Sega has been hit with an Unfair Labor Practice (ULP) charge that accuses the company of deploying union-busting tactics to dismantle the Allied Employees Guild Improving SEGA (AEGIS-CWA) union that was formed with help from the Communications Workers of America (CWA) earlier this year.
According to a CWA spokesperson who reached out to Game Developer, Sega is attempting to axe 40 percent unionized staff by offshoring work to its offices in Europe and Japan by 2024.
The union currently comprises 200 employees based at Sega of America's headquarters in Irvine, California. Those staffers belong to various teams including brand marketing, games as a service, localization, marketing services, product development, sales, QA, and more.
Sega is reportedly trying to shatter the union, which was ratified following an NLRB election in July, by laying off a number of its members who currently occupy QA and localization roles.
"This information was presented to affected employees via captive audience meetings that afternoon, followed by an email to the entire company. This is a clear case of bad faith bargaining as Sega engaged in direct dealing with CWA members and violated the status quo by telling bargaining unit members their jobs would be ending shortly," said CWA spokesperson Catalina Brennan-Gatica. "On behalf of workers, CWA filed a ULP charge against Sega."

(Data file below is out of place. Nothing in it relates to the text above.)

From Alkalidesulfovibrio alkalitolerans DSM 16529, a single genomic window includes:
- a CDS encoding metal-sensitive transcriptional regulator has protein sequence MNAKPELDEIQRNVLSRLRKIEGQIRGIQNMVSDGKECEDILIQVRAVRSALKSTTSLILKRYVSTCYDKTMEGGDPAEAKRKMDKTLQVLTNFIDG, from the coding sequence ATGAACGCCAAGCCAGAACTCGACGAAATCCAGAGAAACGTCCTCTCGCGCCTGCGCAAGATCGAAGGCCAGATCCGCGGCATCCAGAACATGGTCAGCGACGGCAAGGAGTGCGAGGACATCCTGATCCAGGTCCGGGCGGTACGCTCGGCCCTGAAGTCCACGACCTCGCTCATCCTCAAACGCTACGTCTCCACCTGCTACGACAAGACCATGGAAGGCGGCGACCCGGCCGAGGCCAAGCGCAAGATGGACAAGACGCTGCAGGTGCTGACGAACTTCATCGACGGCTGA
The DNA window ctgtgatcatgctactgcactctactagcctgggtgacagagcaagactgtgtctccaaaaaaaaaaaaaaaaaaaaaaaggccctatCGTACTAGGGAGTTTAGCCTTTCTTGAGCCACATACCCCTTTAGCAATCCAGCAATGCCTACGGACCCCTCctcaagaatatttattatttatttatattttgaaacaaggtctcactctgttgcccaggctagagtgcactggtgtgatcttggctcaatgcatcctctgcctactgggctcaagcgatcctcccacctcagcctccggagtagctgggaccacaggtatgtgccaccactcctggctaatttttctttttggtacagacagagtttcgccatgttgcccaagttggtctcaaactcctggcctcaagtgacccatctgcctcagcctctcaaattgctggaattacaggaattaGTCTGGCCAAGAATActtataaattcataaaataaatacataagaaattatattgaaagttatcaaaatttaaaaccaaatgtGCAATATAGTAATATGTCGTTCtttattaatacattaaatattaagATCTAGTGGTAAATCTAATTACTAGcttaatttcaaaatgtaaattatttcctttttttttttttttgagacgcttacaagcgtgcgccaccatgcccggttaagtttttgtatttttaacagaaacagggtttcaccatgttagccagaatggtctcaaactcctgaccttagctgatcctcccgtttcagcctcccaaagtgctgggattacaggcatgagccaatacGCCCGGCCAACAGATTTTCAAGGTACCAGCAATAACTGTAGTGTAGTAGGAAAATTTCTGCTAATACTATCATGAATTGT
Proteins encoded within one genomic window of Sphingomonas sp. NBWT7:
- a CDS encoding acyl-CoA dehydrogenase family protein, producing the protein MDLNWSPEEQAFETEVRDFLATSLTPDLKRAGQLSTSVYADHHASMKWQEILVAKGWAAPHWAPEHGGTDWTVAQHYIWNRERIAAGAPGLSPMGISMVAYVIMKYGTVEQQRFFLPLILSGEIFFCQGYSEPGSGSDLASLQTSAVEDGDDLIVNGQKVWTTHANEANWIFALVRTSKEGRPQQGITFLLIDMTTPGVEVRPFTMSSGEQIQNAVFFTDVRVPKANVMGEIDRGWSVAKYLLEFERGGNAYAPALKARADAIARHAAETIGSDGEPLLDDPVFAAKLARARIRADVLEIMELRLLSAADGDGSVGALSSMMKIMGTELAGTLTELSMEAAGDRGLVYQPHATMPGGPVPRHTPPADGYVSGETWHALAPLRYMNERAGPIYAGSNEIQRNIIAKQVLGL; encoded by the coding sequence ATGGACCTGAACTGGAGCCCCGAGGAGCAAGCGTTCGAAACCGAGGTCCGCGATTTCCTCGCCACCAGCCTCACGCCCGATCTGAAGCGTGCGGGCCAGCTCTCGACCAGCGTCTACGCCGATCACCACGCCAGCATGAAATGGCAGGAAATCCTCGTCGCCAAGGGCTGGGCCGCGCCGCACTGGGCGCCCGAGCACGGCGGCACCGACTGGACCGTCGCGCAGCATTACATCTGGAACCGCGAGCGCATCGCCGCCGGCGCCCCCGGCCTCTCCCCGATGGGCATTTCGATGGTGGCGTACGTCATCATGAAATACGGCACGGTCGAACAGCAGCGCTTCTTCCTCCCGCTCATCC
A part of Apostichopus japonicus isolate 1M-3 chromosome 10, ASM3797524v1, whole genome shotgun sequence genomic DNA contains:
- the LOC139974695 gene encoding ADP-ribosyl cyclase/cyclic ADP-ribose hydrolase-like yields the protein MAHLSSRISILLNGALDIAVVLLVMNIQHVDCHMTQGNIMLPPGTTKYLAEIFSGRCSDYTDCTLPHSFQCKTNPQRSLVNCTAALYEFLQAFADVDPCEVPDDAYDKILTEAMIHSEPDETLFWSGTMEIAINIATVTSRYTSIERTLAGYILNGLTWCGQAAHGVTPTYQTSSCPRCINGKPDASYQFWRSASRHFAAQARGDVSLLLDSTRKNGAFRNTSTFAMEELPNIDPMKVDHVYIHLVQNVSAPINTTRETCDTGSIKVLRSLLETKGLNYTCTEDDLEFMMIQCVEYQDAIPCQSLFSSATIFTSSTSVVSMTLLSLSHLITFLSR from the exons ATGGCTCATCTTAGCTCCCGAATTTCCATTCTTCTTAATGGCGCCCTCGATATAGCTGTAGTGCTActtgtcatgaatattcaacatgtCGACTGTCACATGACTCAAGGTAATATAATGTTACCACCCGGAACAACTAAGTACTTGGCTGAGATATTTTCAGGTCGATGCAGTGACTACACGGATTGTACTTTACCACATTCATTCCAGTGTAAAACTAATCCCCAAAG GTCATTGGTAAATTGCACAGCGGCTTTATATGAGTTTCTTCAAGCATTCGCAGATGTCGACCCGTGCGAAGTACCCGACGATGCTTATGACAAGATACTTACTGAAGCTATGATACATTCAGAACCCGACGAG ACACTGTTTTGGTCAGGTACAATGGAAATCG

AEGIS-CWA member Elise Willacker, currently a senior QA tester temp at Sega of America, claimed the company shared the news at the bargaining table on November 6, 2023, without any prior notice–preventing the union from reviewing the proposal or formulating a response.
The offshoring proposal was reportedly announced company-wide "mere hours" after that meeting.
"It's disheartening to see such actions from Sega, as it unmistakably demonstrates bad faith bargaining and a refusal to recognize the valuable contributions of a significant portion of our colleagues," said Willacker.
"We have filed an Unfair Labor Practice charge to call out Sega's direct dealing with members, and its breaching of the status quo by telling bargaining unit members that our jobs would be ending shortly. Sega will not be allowed to get away with this unlawful behavior. We call on the company to make all temporary employees permanent and return to the bargaining table in good faith. There is no other just alternative."
Game Developer has reached out to Sega of America for comment.